Parents are Decreasing Their Kids’ ADHD Medications — and Increasing Their Own
According to the latest ADDitude survey, almost one-third of ADDitude readers are making changes to their own or their child’s treatment plan right now. For many, that means more exercise and less fast food. But for a significant portion of caregivers it also means dropping doses or reducing dosages for students with shortened academic days and fewer social stresses, while also boosting their own treatment to better juggle more complicated executive function demands.
May 4, 2020
Change is brutal. For the vast majority of children and adults with attention deficit hyperactivity disorder (ADHD), this is true. So, while the whole world shifts under our feet, most of us are not eager to introduce more change. We see evidence of this ADDitude’s latest survey of 1,816 readers, two-thirds of whom say they are not adjusting the variables of ADHD treatment for themselves or their child while in quarantine.
For a small minority (6.5%), maintaining the status quo is not a choice; they have been unable to see their medical professional during the pandemic and, therefore, unable to make changes to their stimulant medication prescription. But more than 43% of survey respondents have seen a doctor in person or via telehealth over the last eight weeks, and nearly a third of all respondents have made some change to their ADHD treatment during this time.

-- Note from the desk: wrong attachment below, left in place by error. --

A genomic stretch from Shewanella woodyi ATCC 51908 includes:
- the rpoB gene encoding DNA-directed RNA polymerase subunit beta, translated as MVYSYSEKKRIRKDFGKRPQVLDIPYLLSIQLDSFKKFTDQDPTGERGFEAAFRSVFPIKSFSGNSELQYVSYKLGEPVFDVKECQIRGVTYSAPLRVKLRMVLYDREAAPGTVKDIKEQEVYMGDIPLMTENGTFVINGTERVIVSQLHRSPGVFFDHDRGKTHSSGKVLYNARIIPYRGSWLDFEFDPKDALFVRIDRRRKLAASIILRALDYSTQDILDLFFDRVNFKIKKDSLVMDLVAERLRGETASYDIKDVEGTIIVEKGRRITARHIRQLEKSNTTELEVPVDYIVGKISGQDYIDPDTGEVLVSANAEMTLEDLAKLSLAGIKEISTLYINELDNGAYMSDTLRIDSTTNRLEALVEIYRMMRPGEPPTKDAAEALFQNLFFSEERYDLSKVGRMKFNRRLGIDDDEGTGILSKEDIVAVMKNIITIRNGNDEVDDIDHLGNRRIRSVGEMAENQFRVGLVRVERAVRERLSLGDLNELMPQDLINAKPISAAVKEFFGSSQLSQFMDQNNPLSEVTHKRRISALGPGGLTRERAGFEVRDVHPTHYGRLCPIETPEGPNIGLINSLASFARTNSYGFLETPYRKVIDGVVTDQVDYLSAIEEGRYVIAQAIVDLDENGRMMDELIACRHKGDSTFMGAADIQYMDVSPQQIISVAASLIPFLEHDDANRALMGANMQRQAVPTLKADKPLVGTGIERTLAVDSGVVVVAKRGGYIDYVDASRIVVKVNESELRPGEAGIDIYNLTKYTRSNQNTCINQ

Two-thirds of ADDitude readers use ADHD medication for themselves or their child, so a treatment change means consulting with a physician and adjusting the prescription and/or dosage accordingly. This is a delicate and detailed process. However, fully 46% of you are now integrating regular exercise into your ADHD treatment plan — a significant increase over the 37% who typically exercise to mitigate symptoms. For these people, treatment change may mean new daily walks, online yoga classes, or family bike rides. Similarly, twice as many children are using mindful meditation to manage their ADHD now — up from 13% typically to 26% in our most recent survey. The population of ADDitude readers using diet, supplements, and vitamins to address ADHD symptoms — roughly one-third — has remained largely unchanged over the last two months.
ADHD Treatment Options by Popularity Now
When it comes to ADHD medication, why introduce more flux during this unstable time? The reasons vary considerably.
Changing ADHD Treatment for Financial Reasons
Nearly 18% of ADDitude readers say that financial pressure sparked by the pandemic has influence their treatment decisions. At least 12% of you have lost your job or source of income since mid-March, and with that lost paycheck comes lost health insurance for many.
“I can’t pay for my medication,” wrote one mother with ADHD raising a daughter with ADHD and a son with autism. “I’m no longer insured, and don’t qualify for Medicaid.”
Even those with insurance are reporting financial insecurity. Some are canceling therapy appointments and other ADHD treatments not fully covered by their insurers. Others are rationing their medication, taking lower doses or skipping weekends in order to make the pills last longer.
“I took one less dose per day to delay filling the prescription by a week,” wrote one adult with ADHD. “But my symptoms returned and I was achieving little.”
Others have reported feeling pressure to adjust their medication to save money, and many more are just worried about what the future holds for them medically, financially, and professionally.
“The possibility of layoffs/furloughs at my company have had me planning for a financial emergency,” wrote one adult with ADHD and anxiety. “Unfortunately, my medication and appointments are already very expensive even with insurance, so the possibility of having to pay for them without an income or insurance has caused me worry.”